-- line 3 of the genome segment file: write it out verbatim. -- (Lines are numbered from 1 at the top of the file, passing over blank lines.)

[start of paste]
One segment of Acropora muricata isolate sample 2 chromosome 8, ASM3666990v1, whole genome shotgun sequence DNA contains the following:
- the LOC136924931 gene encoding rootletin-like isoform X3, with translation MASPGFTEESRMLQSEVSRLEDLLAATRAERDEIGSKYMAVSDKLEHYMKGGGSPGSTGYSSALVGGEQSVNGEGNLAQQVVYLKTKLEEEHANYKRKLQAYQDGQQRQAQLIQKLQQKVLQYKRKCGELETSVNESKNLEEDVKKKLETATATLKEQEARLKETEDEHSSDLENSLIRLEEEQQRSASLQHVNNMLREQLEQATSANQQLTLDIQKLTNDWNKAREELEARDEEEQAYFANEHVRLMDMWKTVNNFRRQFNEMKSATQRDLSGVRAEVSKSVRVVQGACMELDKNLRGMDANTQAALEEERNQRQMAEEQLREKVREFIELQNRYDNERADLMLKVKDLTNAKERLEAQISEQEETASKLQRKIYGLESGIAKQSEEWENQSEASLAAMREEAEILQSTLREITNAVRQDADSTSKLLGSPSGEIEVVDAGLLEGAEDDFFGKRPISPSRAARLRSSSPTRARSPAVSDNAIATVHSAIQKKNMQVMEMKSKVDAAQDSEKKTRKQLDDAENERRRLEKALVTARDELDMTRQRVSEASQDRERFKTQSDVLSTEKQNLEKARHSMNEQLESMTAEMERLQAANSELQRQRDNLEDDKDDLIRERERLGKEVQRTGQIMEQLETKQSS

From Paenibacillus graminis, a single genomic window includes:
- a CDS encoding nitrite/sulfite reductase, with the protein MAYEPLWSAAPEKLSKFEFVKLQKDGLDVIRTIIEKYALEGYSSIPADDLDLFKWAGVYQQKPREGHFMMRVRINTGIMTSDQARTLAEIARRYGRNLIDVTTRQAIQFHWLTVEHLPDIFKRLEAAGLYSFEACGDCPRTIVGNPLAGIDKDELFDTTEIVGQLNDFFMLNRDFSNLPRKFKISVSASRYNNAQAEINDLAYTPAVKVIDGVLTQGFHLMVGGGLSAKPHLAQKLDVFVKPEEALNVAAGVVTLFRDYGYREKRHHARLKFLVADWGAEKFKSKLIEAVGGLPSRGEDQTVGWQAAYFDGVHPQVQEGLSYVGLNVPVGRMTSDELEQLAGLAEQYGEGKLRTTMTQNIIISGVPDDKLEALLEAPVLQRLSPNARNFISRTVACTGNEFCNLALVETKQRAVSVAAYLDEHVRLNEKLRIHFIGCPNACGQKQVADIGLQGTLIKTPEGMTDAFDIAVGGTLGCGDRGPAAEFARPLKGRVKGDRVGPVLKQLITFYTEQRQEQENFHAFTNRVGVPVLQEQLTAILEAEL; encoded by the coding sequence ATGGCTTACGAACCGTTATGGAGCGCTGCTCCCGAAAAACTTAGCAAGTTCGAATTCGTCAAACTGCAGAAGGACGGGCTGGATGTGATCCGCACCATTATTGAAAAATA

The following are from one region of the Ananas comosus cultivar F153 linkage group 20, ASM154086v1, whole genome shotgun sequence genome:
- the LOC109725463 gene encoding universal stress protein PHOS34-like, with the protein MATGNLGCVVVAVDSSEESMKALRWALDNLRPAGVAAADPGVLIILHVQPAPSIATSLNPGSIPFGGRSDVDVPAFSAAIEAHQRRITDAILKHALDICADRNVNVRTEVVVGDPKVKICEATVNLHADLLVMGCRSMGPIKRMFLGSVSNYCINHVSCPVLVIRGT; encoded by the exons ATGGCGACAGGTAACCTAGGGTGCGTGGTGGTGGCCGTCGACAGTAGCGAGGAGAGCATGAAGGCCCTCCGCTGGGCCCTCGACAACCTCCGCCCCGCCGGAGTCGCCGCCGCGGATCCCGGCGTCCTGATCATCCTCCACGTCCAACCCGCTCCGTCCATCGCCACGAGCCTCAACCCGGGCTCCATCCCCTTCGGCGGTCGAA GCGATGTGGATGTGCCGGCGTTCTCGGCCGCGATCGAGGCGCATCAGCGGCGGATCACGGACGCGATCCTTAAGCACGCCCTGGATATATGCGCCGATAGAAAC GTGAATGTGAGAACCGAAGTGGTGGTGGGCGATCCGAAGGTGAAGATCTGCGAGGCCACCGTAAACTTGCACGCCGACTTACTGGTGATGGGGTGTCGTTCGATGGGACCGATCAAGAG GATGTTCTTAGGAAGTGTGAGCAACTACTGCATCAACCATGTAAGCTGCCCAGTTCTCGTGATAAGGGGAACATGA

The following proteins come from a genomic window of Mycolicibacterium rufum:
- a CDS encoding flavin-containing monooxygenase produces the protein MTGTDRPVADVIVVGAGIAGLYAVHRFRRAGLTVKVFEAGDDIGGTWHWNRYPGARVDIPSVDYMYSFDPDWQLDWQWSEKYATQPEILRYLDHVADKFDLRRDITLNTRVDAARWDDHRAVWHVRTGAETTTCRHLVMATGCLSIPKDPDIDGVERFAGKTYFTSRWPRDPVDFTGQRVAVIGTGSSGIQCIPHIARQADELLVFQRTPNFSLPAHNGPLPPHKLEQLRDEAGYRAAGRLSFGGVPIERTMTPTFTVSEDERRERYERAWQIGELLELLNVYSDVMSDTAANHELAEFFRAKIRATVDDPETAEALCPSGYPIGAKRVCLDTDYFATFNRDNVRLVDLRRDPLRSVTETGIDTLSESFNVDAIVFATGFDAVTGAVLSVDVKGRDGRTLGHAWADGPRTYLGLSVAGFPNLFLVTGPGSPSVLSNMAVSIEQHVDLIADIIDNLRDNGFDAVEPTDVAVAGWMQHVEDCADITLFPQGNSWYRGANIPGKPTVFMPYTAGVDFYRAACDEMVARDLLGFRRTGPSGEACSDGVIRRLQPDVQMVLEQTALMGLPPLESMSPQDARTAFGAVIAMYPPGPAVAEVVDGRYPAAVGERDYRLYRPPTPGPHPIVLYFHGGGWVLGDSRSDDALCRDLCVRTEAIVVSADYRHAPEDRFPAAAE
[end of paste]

From Paenibacillus graminis, a single genomic window includes: